On April 17, over 18,000 visitors descended on the 2010 Live Green Expo, organized by the City of Plano. The event included over 200 exhibitors who educated the community about sustainable practices and promoted products and services to help people “Go Green”. The 2010 Expo achieved a “Zero Waste Event” milestone by planning clever waste diversion strategies in advance. 1,260 pounds of materials were recycled and 1,265 pounds of organics were collected for composting. Over 90% of the waste produced by the event was diverted, and only 300 pounds of trash were generated, proving that large public events in North Texas can occur with minimal waste accumulation.
However, instead of trying to promote this technology for commercialization (a quick return-on-investment analysis shows it cannot be economically viable), the display’s purpose was to allow booth visitors to “feel” the amount of physical effort required to operate common entertainment center electronics. Expo visitors who alternated between playing video games and pedaling bicycles quickly realized the exhausting amount of peddling necessary to power the technology many take for granted. This experience will remind people to turn off electronics, lights, and other energy guzzling appliances when they not in use - a slight change in behavior that nonetheless has a dramatic impact on energy conservation.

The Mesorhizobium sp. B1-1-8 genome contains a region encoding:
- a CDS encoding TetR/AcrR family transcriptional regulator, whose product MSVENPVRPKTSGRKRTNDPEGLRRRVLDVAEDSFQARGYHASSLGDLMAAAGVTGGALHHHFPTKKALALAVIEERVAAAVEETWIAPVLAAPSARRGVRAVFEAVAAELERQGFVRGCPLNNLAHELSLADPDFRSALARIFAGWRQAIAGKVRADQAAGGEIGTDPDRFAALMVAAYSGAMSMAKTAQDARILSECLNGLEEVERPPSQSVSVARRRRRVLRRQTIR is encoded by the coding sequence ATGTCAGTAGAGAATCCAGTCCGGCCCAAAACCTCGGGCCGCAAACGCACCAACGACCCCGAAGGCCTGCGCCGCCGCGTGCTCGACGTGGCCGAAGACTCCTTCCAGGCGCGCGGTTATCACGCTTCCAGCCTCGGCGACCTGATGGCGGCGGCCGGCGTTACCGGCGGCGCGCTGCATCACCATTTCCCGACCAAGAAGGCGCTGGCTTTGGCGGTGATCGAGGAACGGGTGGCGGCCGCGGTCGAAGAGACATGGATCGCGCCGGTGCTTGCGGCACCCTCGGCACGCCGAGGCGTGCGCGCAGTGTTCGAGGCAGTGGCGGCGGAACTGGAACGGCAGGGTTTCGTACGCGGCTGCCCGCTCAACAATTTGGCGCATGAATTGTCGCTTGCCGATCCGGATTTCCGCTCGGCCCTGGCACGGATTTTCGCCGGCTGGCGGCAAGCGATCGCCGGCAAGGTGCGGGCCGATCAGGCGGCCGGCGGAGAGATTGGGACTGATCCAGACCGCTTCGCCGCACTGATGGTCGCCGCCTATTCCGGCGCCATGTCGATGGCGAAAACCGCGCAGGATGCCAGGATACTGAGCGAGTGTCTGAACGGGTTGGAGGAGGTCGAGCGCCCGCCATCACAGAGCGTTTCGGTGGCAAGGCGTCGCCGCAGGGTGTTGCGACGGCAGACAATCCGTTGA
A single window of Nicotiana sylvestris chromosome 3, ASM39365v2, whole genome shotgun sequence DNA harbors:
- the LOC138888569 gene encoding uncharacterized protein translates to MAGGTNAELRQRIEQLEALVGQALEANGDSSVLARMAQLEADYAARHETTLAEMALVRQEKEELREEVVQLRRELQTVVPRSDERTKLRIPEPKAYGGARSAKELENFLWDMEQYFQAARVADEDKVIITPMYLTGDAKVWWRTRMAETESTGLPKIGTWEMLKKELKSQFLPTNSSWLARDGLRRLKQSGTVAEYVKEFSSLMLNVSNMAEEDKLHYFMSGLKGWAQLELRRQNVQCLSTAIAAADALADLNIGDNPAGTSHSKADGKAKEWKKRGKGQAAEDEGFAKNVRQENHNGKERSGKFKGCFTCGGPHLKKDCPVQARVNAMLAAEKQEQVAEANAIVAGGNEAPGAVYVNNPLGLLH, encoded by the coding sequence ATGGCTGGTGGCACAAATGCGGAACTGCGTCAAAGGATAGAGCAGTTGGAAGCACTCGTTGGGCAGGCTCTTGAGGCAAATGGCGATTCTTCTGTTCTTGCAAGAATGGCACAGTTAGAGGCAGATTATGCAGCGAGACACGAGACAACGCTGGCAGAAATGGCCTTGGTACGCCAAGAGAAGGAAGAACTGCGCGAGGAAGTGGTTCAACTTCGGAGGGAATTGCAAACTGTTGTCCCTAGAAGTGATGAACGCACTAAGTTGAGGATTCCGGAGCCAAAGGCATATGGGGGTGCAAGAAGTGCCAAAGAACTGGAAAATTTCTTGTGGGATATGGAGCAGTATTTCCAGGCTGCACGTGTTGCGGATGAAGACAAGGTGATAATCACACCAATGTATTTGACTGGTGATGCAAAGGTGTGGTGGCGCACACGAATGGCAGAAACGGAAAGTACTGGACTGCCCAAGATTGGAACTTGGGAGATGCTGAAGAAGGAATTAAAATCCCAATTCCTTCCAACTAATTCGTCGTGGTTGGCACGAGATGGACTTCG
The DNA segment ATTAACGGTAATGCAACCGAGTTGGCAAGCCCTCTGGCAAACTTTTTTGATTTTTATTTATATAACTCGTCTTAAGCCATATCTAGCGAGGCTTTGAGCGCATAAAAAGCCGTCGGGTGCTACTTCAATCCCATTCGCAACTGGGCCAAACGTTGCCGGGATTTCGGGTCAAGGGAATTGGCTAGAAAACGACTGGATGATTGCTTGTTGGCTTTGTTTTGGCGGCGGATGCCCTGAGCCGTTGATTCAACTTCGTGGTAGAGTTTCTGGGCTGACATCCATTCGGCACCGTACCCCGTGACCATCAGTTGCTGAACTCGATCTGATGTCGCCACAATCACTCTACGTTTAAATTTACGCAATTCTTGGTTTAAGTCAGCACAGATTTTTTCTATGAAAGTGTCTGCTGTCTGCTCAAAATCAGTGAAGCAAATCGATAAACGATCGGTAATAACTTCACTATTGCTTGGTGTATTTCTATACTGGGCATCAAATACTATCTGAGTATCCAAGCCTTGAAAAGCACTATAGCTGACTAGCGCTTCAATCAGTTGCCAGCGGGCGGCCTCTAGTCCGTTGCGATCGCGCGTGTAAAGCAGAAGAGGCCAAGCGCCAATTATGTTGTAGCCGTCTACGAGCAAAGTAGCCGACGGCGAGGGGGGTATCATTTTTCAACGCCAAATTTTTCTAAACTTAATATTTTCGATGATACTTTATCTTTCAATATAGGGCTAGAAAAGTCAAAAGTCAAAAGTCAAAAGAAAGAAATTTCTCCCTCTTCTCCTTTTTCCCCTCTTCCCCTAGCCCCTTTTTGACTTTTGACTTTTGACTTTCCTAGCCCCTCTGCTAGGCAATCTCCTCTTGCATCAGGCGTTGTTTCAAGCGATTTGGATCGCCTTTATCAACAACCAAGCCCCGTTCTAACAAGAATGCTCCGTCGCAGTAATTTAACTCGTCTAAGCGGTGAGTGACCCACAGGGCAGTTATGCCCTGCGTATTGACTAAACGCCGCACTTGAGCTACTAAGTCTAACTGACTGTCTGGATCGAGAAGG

Truchard will be presented the award at the 2014 Golden Mousetrap Awards ceremony during the co-located events Pacific Design & Manufacturing, MD&M West, WestPack, PLASTEC West, Electronics West, ATX West, and AeroCon.
Robots that walk have come a long way from simple barebones walking machines or pairs of legs without an upper body and head. Much of the research these days focuses on making more humanoid robots. But they are not all created equal.
The IEEE Computer Society has named the top 10 trends for 2014. You can expect the convergence of cloud computing and mobile devices, advances in health care data and devices, as well as privacy issues in social media to make the headlines. And 3D printing came out of nowhere to make a big splash.
For industrial control applications, or even a simple assembly line, that machine can go almost 24/7 without a break. But what happens when the task is a little more complex? That’s where the “smart” machine would come in. The smart machine is one that has some simple (or complex in some cases) processing capability to be able to adapt to changing conditions. Such machines are suited for a host of applications, including automotive, aerospace, defense, medical, computers and electronics, telecommunications, consumer goods, and so on. This discussion will examine what’s possible with smart machines, and what tradeoffs need to be made to implement such a solution.